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Growth in white-collar sector critical to commercial real estate markets, expert says

0 345 Economic

by Vince Versace

Ongoing strength in Canada’s commercial real estate markets must include continued growth in the “white-collar” sector, says Paul Morse, senior vice- president, general manager and national practice director for Cushman & Wakefield LePage.

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Ongoing strength in Canada’s commercial real estate markets must include continued growth in the “white-collar” sector, says a senior real estate official.

“We need continued investment and resurgence in these modern white-collar factories,” said Paul Morse, senior vice- president, general manager and national practice director for Cushman & Wakefield LePage.

The building and renovation of office space in downtown city cores across Canada is keeping businesses and workers in the downtowns of cities instead of the suburbs, Morse said.

Inefficient and aging real estate is being addressed and this has helped commercial construction and growth. Firms in Toronto, for instance, are taking the opportunity to build in downtown cores more now than in recent memory, said Morse. The Telus Tower, RBC Centre, 18 York Street and the first phase of Bay Adelaide are examples of projects developing and investing in downtown Toronto.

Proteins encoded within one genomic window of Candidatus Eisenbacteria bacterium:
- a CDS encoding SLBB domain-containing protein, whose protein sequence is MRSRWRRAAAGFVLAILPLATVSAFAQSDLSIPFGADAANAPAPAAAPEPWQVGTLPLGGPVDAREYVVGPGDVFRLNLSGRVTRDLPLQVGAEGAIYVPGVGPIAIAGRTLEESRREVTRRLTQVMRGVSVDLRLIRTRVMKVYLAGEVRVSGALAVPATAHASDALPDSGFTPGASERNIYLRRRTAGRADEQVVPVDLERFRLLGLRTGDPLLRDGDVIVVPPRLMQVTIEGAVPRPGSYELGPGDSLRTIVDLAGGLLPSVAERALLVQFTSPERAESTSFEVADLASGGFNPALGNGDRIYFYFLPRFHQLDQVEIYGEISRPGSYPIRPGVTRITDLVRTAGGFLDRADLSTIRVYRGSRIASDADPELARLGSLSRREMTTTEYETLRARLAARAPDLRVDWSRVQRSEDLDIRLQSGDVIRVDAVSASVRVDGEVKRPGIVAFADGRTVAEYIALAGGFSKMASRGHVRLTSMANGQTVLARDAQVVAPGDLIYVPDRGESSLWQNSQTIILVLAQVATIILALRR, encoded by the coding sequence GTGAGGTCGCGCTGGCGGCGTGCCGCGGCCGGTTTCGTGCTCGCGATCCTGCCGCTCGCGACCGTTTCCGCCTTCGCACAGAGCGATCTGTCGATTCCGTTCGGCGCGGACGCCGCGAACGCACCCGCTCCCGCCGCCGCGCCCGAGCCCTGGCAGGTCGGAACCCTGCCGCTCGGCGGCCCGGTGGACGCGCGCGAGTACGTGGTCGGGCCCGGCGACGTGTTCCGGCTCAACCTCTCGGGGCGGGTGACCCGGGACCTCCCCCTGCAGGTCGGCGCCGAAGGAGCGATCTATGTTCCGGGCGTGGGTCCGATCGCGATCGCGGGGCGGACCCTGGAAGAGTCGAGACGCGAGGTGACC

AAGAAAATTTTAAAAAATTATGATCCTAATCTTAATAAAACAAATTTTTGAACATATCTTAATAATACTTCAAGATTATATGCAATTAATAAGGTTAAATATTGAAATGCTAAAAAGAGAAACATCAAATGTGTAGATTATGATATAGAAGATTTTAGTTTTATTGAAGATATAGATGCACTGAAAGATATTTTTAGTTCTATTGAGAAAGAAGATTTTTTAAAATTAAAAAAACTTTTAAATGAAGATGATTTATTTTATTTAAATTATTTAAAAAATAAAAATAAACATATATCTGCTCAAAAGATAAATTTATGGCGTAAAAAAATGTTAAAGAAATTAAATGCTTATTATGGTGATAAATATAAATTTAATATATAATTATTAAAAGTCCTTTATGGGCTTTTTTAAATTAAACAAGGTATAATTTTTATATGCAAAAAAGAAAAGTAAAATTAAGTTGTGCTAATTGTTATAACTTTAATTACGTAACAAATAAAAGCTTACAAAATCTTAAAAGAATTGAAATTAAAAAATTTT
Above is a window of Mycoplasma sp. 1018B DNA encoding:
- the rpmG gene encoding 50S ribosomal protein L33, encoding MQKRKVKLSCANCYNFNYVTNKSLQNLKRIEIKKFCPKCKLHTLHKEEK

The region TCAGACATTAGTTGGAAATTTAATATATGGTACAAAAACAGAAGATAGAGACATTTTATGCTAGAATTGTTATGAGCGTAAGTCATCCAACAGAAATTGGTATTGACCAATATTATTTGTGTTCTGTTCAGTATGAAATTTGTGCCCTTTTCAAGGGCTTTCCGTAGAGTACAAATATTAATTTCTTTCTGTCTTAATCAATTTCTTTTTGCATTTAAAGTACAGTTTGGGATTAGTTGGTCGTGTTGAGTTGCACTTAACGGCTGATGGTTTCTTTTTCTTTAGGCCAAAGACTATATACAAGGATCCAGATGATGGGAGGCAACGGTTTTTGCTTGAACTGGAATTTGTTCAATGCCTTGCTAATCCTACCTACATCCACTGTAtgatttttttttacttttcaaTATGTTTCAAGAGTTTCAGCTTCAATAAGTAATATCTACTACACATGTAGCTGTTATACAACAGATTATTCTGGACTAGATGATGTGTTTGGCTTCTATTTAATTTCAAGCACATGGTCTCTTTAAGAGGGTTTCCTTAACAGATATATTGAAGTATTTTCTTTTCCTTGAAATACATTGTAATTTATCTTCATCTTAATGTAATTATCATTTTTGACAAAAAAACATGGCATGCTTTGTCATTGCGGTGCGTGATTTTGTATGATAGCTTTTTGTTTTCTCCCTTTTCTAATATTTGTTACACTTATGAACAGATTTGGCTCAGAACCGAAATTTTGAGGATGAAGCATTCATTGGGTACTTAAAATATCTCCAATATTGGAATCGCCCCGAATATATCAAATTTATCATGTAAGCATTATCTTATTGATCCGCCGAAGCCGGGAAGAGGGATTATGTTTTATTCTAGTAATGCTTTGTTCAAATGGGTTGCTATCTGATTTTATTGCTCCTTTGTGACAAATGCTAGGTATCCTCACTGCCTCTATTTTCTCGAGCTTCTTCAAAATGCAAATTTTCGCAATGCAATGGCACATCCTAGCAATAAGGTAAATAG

While speaking at the recent 23rd annual CanaData Conference, Morse provided the following commercial markets insights.

• With little new development in central Vancouver, vacancies will remain low, but weak demand will put net rates in a holding pattern.

• Calgary’s demand for office space will depend heavily on oil and natural gas prices over the next few years.

• Central Canada is experiencing a pause in leasing activity as senior executives deal with uncertain economic times.

• Rentals in Vancouver will be stable or rise moderately, in Calgary they may soften with new supply pushing up demand and rentals will also soften in the Toronto downtown market as new space opens up.

• The strength of demand in central Toronto is expected to be neutral or negative in 2009.

The outlook for Canadian industrial markets sees a softening of demand in Western Canada as logistics and distribution activity will slow, said Morse.

Speculative building in this part of Canada has slowed down and demand for “large block speculative space” has diminished thanks to a significant reduction in port activity.

Demand for industrial space in central Canada has also weakened with tenants shifting demand to short term leases where possible.

Vacancies are on the rise in Toronto and Montreal and the diesel fuel increases are causing companies to reevaluate distribution decisions, said Morse.

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